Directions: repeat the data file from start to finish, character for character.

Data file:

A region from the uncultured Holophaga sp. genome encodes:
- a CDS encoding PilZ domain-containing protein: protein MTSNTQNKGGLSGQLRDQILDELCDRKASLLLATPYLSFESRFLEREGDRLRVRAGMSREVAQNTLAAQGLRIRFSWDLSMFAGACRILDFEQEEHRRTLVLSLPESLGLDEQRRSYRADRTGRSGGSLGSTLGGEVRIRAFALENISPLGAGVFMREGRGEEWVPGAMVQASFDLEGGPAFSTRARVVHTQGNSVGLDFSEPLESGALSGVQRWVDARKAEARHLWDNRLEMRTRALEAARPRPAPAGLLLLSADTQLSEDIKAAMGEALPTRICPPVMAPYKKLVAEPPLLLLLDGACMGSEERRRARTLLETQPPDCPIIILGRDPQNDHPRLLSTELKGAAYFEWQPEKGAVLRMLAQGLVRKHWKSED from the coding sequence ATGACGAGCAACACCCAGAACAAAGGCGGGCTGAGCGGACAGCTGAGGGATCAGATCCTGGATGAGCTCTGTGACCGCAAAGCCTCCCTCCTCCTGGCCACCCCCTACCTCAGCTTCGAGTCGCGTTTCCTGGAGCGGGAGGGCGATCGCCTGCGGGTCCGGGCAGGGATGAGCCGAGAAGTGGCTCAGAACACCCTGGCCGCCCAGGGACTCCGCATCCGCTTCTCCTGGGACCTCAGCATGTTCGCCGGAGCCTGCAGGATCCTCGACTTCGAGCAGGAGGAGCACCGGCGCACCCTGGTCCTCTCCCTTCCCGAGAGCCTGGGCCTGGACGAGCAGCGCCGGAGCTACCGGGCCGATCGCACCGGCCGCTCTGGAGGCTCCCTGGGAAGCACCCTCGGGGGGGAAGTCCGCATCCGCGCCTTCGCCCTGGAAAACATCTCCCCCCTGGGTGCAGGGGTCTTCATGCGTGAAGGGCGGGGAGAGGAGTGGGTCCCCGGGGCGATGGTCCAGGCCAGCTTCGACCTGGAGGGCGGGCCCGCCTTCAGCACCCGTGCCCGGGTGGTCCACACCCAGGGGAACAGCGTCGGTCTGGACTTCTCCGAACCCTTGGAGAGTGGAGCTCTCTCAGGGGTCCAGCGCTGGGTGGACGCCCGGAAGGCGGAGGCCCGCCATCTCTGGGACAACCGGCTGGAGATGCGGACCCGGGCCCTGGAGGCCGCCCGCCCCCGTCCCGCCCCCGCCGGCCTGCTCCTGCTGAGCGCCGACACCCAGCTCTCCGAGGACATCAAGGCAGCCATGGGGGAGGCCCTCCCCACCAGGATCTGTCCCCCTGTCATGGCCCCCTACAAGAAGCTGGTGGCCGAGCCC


A region from the uncultured Holophaga sp. genome encodes:
- a CDS encoding PilZ domain-containing protein: protein MTSNTQNKGGLSGQLRDQILDELCDRKASLLLATPYLSFESRFLEREGDRLRVRAGMSREVAQNTLAAQGLRIRFSWDLSMFAGACRILDFEQEEHRRTLVLSLPESLGLDEQRRSYRADRTGRSGGSLGSTLGGEVRIRAFALENISPLGAGVFMREGRGEEWVPGAMVQASFDLEGGPAFSTRARVVHTQGNSVGLDFSEPLESGALSGVQRWVDARKAEARHLWDNRLEMRTRALEAARPRPAPAGLLLLSADTQLSEDIKAAMGEALPTRICPPVMAPYKKLVAEPPLLLLLDGACMGSEERRRARTLLETQPPDCPIIILGRDPQNDHPRLLSTELKGAAYFEWQPEKGAVLRMLAQGLVRKHWKSED from the coding sequence ATGACGAGCAACACCCAGAACAAAGGCGGGCTGAGCGGACAGCTGAGGGATCAGATCCTGGATGAGCTCTGTGACCGCAAAGCCTCCCTCCTCCTGGCCACCCCCTACCTCAGCTTCGAGTCGCGTTTCCTGGAGCGGGAGGGCGATCGCCTGCGGGTCCGGGCAGGGATGAGCCGAGAAGTGGCTCAGAACACCCTGGCCGCCCAGGGACTCCGCATCCGCTTCTCCTGGGACCTCAGCATGTTCGCCGGAGCCTGCAGGATCCTCGACTTCGAGCAGGAGGAGCACCGGCGCACCCTGGTCCTCTCCCTTCCCGAGAGCCTGGGCCTGGACGAGCAGCGCCGGAGCTACCGGGCCGATCGCACCGGCCGCTCTGGAGGCTCCCTGGGAAGCACCCTCGGGGGGGAAGTCCGCATCCGCGCCTTCGCCCTGGAAAACATCTCCCCCCTGGGTGCAGGGGTCTTCATGCGTGAAGGGCGGGGAGAGGAGTGGGTCCCCGGGGCGATGGTCCAGGCCAGCTTCGACCTGGAGGGCGGGCCCGCCTTCAGCACCCGTGCCCGGGTGGTCCACACCCAGGGGAACAGCGTCGGTCTGGACTTCTCCGAACCCTTGGAGAGTGGAGCTCTCTCAGGGGTCCAGCGCTGGGTGGACGCCCGGAAGGCGGAGGCCCGCCATCTCTGGGACAACCGGCTGGAGATGCGGACCCGGGCCCTGGAGGCCGCCCGCCCCCGTCCCGCCCCCGCCGGCCTGCTCCTGCTGAGCGCCGACACCCAGCTCTCCGAGGACATCAAGGCAGCCATGGGGGAGGCCCTCCCCACCAGGATCTGTCCCCCTGTCATGGCCCCCTACAAGAAGCTGGTGGCCGAGCCC